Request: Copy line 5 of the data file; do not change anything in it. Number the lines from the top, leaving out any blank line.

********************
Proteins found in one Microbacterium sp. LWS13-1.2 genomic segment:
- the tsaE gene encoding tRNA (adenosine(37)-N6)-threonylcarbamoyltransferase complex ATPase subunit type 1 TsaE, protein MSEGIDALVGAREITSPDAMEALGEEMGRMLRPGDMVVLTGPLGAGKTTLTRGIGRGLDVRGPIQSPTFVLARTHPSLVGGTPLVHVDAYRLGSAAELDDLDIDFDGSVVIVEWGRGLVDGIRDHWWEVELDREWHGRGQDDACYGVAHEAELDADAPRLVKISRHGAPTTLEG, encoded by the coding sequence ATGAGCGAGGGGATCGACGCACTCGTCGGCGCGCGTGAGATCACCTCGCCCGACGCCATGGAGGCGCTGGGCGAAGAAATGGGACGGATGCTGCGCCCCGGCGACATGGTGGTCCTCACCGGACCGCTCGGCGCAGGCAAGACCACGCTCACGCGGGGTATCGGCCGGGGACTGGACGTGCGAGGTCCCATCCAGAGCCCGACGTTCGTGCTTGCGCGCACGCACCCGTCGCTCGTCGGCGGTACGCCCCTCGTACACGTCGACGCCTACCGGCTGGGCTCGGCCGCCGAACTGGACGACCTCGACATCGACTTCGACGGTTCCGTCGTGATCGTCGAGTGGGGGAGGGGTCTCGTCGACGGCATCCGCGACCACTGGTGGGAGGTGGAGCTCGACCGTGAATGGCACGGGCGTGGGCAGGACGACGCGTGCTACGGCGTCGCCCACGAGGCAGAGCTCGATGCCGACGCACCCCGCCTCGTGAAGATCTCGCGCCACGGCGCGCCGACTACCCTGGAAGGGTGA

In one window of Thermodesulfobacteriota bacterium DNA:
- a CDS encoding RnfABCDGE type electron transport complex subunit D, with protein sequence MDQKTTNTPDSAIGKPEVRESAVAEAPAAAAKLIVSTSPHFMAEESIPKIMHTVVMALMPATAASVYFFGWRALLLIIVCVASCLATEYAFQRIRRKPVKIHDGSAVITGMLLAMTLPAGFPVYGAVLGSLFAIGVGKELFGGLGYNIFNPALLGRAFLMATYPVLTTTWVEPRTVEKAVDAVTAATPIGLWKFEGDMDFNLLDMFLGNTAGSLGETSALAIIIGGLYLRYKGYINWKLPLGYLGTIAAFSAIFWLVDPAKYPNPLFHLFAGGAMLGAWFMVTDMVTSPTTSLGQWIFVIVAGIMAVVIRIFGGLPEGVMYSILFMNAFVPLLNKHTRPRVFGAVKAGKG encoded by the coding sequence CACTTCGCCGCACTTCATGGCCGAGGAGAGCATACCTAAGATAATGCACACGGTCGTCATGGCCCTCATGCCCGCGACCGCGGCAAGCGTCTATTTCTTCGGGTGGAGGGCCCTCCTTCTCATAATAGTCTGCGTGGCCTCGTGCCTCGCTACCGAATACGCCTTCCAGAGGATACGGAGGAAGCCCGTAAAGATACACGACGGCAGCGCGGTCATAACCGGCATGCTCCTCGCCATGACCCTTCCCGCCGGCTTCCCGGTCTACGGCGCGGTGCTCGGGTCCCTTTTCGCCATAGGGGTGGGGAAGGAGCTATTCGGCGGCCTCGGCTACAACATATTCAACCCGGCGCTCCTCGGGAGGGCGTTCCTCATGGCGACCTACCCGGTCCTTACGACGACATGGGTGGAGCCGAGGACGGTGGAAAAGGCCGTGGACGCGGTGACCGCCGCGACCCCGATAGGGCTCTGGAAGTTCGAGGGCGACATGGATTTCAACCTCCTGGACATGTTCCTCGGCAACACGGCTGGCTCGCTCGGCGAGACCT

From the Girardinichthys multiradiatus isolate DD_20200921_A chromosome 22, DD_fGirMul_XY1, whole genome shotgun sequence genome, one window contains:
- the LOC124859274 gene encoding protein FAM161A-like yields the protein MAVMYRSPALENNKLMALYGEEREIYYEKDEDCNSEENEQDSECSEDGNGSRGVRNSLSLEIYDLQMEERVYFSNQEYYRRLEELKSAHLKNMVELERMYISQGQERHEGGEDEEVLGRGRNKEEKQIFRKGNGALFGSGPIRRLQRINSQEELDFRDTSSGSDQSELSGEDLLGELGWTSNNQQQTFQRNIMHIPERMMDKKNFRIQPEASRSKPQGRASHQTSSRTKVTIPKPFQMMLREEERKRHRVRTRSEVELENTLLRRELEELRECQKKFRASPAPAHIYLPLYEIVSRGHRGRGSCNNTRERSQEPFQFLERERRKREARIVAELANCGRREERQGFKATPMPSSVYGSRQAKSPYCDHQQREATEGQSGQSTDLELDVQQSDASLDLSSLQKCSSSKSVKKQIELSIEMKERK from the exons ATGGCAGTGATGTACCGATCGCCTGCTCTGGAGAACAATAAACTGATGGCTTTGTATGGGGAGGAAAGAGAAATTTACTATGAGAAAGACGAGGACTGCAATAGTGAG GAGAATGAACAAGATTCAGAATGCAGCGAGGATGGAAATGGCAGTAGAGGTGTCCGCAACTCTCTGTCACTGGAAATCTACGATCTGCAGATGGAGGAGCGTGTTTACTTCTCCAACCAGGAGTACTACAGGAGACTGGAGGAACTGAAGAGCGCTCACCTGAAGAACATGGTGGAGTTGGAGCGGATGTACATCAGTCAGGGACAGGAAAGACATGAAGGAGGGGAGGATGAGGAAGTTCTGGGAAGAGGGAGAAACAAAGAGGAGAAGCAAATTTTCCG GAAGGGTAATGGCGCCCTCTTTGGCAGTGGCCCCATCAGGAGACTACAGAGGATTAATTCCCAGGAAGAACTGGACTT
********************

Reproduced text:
From the Girardinichthys multiradiatus isolate DD_20200921_A chromosome 22, DD_fGirMul_XY1, whole genome shotgun sequence genome, one window contains: